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PLoS One. 2009;4(5):e5476. doi: 10.1371/journal.pone.0005476. Epub 2009 May 7.

Generation, characterization and epitope mapping of two neutralizing and protective human recombinant antibodies against influenza A H5N1 viruses.

Author information

1
State Key Laboratory for Infectious Disease Control and Prevention, National Institute for Viral Disease Control and Prevention, China CDC, Beijing, China.

Abstract

BACKGROUND:

The development of new therapeutic targets and strategies to control highly pathogenic avian influenza (HPAI) H5N1 virus infection in humans is urgently needed. Broadly cross-neutralizing recombinant human antibodies obtained from the survivors of H5N1 avian influenza provide an important role in immunotherapy for human H5N1 virus infection and definition of the critical epitopes for vaccine development.

METHODOLOGY/PRINCIPAL FINDINGS:

We have characterized two recombinant baculovirus-expressed human antibodies (rhAbs), AVFluIgG01 and AVFluIgG03, generated by screening a Fab antibody phage library derived from a patient recovered from infection with a highly pathogenic avian influenza A H5N1 clade 2.3 virus. AVFluIgG01 cross-neutralized the most of clade 0, clade 1, and clade 2 viruses tested, in contrast, AVFluIgG03 only neutralized clade 2 viruses. Passive immunization of mice with either AVFluIgG01 or AVFluIgG03 antibody resulted in protection from a lethal H5N1 clade 2.3 virus infection. Furthermore, through epitope mapping, we identify two distinct epitopes on H5 HA molecule recognized by these rhAbs and demonstrate their potential to protect against a lethal H5N1 virus infection in a mouse model.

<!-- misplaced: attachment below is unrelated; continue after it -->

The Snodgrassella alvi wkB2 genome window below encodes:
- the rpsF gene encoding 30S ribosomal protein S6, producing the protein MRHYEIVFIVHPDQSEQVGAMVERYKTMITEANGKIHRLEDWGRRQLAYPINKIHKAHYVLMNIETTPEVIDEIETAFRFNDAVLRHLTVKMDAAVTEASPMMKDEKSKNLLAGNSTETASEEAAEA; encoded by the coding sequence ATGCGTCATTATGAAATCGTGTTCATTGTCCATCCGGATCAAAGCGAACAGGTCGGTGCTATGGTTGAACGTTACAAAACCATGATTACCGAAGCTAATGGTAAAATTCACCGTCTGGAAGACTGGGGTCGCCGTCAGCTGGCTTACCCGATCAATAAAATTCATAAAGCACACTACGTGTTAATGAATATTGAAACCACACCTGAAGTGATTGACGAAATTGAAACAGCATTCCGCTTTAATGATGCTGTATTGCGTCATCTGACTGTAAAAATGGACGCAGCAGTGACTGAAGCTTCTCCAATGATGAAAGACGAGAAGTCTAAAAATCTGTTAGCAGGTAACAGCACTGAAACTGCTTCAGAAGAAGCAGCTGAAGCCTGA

CONCLUSIONS/SIGNIFICANCE:

Importantly, localization of the epitopes recognized by these two neutralizing and protective antibodies has provided, for the first time, insight into the human antibody responses to H5N1 viruses which contribute to the H5 immunity in the recovered patient. These results highlight the potential of a rhAbs treatment strategy for human H5N1 virus infection and provide new insight for the development of effective H5N1 pandemic vaccines.

PMID:
19421326
PMCID:
PMC2674214
DOI:
10.1371/journal.pone.0005476
[Indexed for MEDLINE]
Free PMC Article

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